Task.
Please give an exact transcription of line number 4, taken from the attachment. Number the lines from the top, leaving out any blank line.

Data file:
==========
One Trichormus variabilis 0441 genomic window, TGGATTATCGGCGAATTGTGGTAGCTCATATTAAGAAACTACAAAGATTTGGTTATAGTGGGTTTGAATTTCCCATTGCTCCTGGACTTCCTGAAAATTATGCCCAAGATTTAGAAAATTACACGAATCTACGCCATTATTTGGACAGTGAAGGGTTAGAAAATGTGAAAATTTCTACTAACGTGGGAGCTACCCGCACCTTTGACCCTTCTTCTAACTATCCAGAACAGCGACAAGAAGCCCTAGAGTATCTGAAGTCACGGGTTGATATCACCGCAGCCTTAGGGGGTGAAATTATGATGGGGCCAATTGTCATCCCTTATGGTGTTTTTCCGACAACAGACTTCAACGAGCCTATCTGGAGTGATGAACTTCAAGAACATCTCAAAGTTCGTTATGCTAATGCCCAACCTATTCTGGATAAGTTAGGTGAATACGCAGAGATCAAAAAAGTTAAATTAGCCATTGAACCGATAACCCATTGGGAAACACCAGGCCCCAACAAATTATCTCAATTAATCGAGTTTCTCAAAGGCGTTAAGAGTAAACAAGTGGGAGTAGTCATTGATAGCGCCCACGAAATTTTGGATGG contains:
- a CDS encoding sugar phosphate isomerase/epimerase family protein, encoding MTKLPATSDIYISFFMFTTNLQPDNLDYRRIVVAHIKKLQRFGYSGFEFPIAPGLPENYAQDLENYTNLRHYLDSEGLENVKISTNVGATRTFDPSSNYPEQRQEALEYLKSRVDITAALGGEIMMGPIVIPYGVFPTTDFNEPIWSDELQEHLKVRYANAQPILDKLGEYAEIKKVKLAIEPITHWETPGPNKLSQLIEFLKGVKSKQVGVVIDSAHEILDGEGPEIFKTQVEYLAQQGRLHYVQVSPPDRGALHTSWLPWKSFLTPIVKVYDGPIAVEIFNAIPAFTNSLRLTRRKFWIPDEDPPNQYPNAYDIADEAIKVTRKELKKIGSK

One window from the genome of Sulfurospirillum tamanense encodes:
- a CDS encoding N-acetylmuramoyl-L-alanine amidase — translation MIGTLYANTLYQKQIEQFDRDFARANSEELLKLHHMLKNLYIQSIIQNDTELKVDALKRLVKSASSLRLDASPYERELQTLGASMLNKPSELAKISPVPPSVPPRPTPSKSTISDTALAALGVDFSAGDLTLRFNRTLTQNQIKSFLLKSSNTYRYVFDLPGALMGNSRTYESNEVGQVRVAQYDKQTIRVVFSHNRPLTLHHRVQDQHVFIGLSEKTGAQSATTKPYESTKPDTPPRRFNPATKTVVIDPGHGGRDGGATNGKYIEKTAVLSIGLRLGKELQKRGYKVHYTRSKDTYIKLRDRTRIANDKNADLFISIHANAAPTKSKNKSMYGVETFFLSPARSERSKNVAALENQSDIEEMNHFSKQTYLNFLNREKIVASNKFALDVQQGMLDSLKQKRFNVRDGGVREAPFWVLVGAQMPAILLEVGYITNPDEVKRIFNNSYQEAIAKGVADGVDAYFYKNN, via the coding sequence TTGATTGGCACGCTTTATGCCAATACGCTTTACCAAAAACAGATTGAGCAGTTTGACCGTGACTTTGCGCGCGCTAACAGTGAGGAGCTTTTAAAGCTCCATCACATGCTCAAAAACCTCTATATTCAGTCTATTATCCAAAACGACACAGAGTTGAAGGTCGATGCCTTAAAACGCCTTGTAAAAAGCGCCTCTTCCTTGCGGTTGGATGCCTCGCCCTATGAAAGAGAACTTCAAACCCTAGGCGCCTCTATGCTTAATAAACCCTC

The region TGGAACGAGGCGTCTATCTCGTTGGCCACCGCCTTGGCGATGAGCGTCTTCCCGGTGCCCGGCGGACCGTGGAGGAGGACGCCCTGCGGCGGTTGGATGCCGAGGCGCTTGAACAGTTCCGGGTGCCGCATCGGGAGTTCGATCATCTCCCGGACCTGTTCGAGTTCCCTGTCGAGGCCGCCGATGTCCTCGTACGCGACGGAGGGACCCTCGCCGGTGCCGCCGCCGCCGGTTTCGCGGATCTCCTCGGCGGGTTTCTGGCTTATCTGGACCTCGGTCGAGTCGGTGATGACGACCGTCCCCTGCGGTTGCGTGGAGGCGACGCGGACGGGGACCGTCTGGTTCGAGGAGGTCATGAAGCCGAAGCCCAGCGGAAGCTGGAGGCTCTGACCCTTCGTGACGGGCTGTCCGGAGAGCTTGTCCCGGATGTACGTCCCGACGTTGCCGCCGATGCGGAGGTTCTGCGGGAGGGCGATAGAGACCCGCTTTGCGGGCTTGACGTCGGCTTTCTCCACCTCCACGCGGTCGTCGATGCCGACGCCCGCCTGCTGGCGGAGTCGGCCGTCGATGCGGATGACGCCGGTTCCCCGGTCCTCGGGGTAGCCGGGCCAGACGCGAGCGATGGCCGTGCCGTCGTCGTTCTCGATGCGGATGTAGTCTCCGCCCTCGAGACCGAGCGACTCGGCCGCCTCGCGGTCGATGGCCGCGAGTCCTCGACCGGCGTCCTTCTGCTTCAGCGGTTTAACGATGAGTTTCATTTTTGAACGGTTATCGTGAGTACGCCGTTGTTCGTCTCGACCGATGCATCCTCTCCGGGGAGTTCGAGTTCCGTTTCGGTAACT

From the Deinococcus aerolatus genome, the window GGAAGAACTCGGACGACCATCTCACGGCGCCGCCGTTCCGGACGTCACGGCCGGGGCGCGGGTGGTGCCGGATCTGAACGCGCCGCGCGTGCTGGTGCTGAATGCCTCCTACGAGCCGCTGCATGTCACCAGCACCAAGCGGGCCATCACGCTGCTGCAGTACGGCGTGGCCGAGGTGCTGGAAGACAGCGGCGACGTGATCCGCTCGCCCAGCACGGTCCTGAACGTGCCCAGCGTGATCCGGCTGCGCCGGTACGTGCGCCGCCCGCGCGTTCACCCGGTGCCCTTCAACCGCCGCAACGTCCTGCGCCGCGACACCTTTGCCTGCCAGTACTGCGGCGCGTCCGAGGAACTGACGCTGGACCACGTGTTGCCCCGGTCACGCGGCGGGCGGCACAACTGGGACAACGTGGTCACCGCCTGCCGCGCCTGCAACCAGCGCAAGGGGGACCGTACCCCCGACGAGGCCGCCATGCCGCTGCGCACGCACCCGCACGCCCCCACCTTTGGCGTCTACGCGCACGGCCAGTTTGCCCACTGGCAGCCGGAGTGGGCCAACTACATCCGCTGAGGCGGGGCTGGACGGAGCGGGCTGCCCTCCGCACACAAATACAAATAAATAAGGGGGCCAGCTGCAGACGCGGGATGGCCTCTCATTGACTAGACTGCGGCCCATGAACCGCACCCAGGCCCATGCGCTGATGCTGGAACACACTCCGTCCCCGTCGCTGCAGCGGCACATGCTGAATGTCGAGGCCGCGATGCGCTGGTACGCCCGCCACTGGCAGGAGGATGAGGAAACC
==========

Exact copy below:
- a CDS encoding N-acetylmuramoyl-L-alanine amidase — translation MIGTLYANTLYQKQIEQFDRDFARANSEELLKLHHMLKNLYIQSIIQNDTELKVDALKRLVKSASSLRLDASPYERELQTLGASMLNKPSELAKISPVPPSVPPRPTPSKSTISDTALAALGVDFSAGDLTLRFNRTLTQNQIKSFLLKSSNTYRYVFDLPGALMGNSRTYESNEVGQVRVAQYDKQTIRVVFSHNRPLTLHHRVQDQHVFIGLSEKTGAQSATTKPYESTKPDTPPRRFNPATKTVVIDPGHGGRDGGATNGKYIEKTAVLSIGLRLGKELQKRGYKVHYTRSKDTYIKLRDRTRIANDKNADLFISIHANAAPTKSKNKSMYGVETFFLSPARSERSKNVAALENQSDIEEMNHFSKQTYLNFLNREKIVASNKFALDVQQGMLDSLKQKRFNVRDGGVREAPFWVLVGAQMPAILLEVGYITNPDEVKRIFNNSYQEAIAKGVADGVDAYFYKNN, via the coding sequence TTGATTGGCACGCTTTATGCCAATACGCTTTACCAAAAACAGATTGAGCAGTTTGACCGTGACTTTGCGCGCGCTAACAGTGAGGAGCTTTTAAAGCTCCATCACATGCTCAAAAACCTCTATATTCAGTCTATTATCCAAAACGACACAGAGTTGAAGGTCGATGCCTTAAAACGCCTTGTAAAAAGCGCCTCTTCCTTGCGGTTGGATGCCTCGCCCTATGAAAGAGAACTTCAAACCCTAGGCGCCTCTATGCTTAATAAACCCTC